ESSA Fifth “SQ/SS” Indicator: What Are Other States Doing?

For the past five months, we have followed the development of Minnesota’s state accountability plan as mandated by the federal Every Student Succeeds Act (ESSA). While the US Department of Education (USDE) has defined what must be included in four of the plans' required indicators, states have the freedom to choose which measures they will include in their fifth indicator, of school quality/student success (SQ/SS).

As we’ve previously written, because of the lack of available data, chronic absenteeism was identified by the Minnesota Department of Education (MDE) as the only SQ/SS measure that’s currently feasible for Minnesota. However, on November 29th, USDE extended ESSA implementation by one year, giving MDE’s Advisory Committee additional time to create a well-rounded SQ/SS indicator that would, ideally, include more than chronic absenteeism.

While most states have not released their ESSA draft plans, thirteen have—Arizona, Delaware, Idaho, Illinois, Louisiana, Maryland, Montana, North Carolina, Oklahoma, Oregon, South Carolina, Tennessee, and Washington. Arizona, Idaho, Montana, and North Carolina, however, do not define what possible SQ/SS measures their state will use.

All of the other states, except South Carolina, indicated that they intend to use chronic absenteeism as one of their SQ/SS measures; with Delaware, Maryland, Tennessee, and Washington using it only for elementary and middle schools.

Two SQ/SS measures were prominent throughout the state’s draft plans—Career and College Readiness and 9th Grade On-Track. Below are descriptions of the measures.

College and Career Readiness Measure

Seven states—Delaware, Illinois, Maryland, Oklahoma, South Carolina, Tennessee, and Washington—have some form of a College and Career Readiness measure that calculates a school’s performance on or access to Advanced Placement (AP), International Baccalaureate (IB), SAT, ACT, Career and Technical Education (CTE), and Dual Enrollment.

South Carolina’s measure is more complex, with high schools earning points based on the percentage of students who meet the College Ready/Career Ready benchmark, which is comprised of several different metrics, such as earning a 3 or higher on an AP exam or meeting ACT benchmarks in mathematics (22) and English (18).

Similarly, Tennessee’s measure, Ready Graduate, is calculated by multiplying the graduation rate and the highest percentage of students who do one of the following:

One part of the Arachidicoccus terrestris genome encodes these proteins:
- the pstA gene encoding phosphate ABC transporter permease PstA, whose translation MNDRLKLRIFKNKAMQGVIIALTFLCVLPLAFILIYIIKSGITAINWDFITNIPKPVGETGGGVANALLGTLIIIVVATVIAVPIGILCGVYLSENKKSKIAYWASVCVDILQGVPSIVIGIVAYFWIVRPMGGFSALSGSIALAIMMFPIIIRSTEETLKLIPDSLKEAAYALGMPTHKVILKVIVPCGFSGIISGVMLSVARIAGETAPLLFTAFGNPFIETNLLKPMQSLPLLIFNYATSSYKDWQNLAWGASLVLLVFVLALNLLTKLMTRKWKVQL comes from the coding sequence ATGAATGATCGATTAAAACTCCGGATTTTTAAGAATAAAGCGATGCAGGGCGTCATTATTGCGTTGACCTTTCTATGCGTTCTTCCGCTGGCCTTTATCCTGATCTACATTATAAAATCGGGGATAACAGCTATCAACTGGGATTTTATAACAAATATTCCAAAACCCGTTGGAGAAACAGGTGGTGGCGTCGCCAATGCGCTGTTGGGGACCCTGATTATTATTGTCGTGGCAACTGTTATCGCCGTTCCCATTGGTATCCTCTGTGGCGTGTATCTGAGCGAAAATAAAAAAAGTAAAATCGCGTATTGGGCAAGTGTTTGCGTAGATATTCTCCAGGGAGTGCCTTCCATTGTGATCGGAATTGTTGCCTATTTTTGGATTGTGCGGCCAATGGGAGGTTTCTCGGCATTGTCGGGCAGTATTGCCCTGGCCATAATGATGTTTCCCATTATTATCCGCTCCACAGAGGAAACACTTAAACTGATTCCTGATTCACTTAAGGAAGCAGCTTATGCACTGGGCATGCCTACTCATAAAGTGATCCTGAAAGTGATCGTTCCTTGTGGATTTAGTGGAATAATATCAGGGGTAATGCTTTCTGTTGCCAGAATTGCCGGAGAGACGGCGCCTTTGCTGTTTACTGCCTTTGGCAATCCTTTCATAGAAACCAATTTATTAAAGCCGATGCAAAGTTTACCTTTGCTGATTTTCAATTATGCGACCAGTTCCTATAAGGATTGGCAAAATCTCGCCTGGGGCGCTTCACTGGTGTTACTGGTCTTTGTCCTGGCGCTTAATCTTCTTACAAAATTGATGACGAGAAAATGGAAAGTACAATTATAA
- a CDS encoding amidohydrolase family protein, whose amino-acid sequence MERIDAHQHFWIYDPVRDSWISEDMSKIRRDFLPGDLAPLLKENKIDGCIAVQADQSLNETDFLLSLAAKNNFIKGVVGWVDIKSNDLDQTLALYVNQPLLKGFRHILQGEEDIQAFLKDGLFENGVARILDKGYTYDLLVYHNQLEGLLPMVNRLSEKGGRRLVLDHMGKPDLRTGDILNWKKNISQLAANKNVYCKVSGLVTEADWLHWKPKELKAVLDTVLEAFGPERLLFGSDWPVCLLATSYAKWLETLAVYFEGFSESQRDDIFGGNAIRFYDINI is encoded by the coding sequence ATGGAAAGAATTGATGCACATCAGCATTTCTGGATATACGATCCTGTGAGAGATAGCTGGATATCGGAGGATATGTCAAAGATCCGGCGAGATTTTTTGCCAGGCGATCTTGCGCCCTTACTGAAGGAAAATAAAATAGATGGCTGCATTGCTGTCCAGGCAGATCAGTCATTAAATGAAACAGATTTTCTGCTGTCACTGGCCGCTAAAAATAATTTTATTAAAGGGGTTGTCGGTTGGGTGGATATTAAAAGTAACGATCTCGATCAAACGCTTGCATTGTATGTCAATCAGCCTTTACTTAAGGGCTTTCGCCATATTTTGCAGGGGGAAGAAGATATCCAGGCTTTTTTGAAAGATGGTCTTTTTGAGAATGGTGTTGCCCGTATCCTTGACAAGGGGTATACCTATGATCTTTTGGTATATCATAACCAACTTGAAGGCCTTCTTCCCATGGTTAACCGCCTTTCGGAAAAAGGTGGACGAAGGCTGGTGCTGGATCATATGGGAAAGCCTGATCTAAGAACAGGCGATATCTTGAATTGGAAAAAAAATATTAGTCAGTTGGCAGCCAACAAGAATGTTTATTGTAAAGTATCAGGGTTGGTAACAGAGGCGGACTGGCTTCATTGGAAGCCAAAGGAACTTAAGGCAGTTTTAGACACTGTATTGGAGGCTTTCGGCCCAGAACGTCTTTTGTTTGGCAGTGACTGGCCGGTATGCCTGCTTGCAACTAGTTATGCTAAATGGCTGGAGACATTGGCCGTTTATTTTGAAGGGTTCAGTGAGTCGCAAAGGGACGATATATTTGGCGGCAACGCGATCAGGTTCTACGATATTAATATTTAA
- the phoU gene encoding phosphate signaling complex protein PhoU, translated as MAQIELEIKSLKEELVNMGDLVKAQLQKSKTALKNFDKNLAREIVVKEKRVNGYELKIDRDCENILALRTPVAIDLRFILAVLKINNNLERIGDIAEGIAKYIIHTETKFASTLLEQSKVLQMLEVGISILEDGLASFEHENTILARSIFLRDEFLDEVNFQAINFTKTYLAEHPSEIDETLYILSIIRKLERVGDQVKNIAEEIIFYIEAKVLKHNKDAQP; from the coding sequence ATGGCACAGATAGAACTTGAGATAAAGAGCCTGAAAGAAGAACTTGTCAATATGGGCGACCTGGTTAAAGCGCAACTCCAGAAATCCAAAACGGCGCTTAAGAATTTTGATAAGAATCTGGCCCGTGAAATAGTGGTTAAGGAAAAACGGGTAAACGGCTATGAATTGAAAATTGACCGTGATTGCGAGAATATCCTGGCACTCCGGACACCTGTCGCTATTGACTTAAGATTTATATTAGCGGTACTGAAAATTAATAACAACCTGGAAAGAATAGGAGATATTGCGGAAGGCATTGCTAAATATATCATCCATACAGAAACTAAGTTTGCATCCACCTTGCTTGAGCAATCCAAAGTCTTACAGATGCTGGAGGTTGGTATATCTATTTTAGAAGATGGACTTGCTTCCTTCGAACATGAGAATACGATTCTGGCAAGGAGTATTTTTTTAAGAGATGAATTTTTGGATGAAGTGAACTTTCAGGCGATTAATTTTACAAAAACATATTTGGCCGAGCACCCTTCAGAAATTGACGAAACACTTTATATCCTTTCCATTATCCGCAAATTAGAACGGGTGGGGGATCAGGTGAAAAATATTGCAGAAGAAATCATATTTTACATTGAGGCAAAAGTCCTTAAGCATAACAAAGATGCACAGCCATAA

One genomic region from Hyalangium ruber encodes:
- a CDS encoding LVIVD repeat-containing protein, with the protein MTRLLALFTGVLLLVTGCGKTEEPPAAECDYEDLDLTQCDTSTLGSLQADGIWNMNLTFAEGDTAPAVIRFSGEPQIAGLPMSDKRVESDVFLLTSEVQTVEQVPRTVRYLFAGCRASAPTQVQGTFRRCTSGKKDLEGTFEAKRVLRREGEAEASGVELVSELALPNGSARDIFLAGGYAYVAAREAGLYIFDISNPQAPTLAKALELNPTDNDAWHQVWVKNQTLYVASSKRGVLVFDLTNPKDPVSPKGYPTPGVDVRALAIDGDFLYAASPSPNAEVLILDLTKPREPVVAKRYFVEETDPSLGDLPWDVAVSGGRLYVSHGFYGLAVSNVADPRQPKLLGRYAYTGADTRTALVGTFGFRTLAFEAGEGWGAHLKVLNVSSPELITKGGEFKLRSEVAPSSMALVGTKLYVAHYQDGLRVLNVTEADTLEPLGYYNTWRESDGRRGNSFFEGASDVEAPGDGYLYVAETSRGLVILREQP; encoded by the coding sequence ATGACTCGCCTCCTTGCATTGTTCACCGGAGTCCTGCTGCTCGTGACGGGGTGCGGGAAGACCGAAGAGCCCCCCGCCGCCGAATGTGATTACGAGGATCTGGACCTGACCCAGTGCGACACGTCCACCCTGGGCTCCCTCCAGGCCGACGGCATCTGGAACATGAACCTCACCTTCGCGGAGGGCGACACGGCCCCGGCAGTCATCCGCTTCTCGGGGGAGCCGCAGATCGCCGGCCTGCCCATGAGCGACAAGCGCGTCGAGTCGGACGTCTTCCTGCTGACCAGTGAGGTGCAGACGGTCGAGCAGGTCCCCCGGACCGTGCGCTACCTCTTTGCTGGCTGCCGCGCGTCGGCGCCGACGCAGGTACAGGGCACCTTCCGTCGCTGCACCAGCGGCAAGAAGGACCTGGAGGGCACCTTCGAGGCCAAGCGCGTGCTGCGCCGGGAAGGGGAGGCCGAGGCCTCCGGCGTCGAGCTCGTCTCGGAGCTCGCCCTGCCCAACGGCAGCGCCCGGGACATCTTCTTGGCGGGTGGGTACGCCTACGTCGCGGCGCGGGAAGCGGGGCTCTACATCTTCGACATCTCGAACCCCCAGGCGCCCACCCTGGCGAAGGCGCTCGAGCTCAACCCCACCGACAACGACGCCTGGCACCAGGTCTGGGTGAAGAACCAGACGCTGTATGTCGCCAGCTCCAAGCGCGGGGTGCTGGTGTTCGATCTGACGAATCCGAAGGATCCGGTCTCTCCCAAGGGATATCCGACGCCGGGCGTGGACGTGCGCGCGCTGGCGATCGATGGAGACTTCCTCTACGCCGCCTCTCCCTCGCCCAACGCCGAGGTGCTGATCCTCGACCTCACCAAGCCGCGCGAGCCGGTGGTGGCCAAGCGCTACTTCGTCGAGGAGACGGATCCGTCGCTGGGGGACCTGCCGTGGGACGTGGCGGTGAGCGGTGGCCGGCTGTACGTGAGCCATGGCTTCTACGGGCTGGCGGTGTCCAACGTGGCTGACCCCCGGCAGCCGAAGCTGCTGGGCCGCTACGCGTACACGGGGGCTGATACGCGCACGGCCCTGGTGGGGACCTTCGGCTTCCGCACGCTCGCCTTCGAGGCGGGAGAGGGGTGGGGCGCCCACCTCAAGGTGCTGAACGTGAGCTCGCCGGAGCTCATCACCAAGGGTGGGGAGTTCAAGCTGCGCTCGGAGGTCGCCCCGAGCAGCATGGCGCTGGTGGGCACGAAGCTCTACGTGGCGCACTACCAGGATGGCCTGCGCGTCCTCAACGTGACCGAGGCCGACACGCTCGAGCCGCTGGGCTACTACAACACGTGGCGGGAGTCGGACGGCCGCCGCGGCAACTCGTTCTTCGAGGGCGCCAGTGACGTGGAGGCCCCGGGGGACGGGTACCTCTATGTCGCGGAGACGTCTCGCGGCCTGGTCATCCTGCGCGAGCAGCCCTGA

• Score a 21+ on the ACT OR
  • Complete 4 Early Postsecondary Opportunities (EPSOs) OR
  • Complete 2 EPSOs and earn an industry certification

Washington’s measure is more prescriptive. It only has a metric for dual credit participation, which is measured by the percent of students who participate in a dual credit educational program.

Delaware is the only state whose measure includes a metric for elementary and middle schools. Specifically, Delaware uses a “growth to proficiency” metric, which measures the percentage of students on track to be at grade level in a given content area within three years.

Minnesota initially considered including a College and Career Readiness measure, but due to insufficient and misaligned data systems, the Technical Committee decided at the October 25th meeting to delay its inclusion.

9th Grade On-Track Measure

Three states—Illinois, Oregon, and Washington—indicated in their draft plans that they intended to use 9th-grade on track as a measure, which is the percent of first-time 9th grade students in a high school who do not fail a course.

Other SQ/SS Measures

Illinois: Early childhood education, which would be measured by kindergarten transition, pre-literacy activities, and academic gains. Unfortunately, the draft plan did not flesh out what “kindergarten transition” would measure, but it did indicate that it might not be ready for the 2017-18 academic year.

Illinois’ plan indicated that they may also use a school climate survey. Currently, Illinois uses the 5Essentials survey, which was developed at the University of Chicago and measures a school’s effectiveness in the following five areas:

  • Effective Leaders
  • Collaborative Teachers
  • Involved Families
  • Supportive Environments
  • Ambitious Instruction

Louisiana: Their ESSA Framework included a comprehensive list of SQ/SS measures that were divided into four categories:

  • Mastery of Fundamental Skills
  • Serving Historically Disadvantaged Students
  • Fair and Equitable Access to Enriching Experiences
  • Celebrating and Strengthening the Teaching Profession

Louisiana’s entire list of SQ/SS measures can be found here.

South Carolina: An “Effective Learning Environment Student Survey”, which would be administered every January to students in grades 4-12 and would include 29 items that measure topics on equitable learning, high expectations, supportive learning, active learning, progress monitoring and feedback, digital learning, and well-managed learning.

We will continue to report on ESSA updates in Minnesota and the country. MDE’s next ESSA Accountability meeting is scheduled for Thursday, January 5th from 5:30-8:00 PM. For more information about MDE’s ESSA implementation plan, visit their website.

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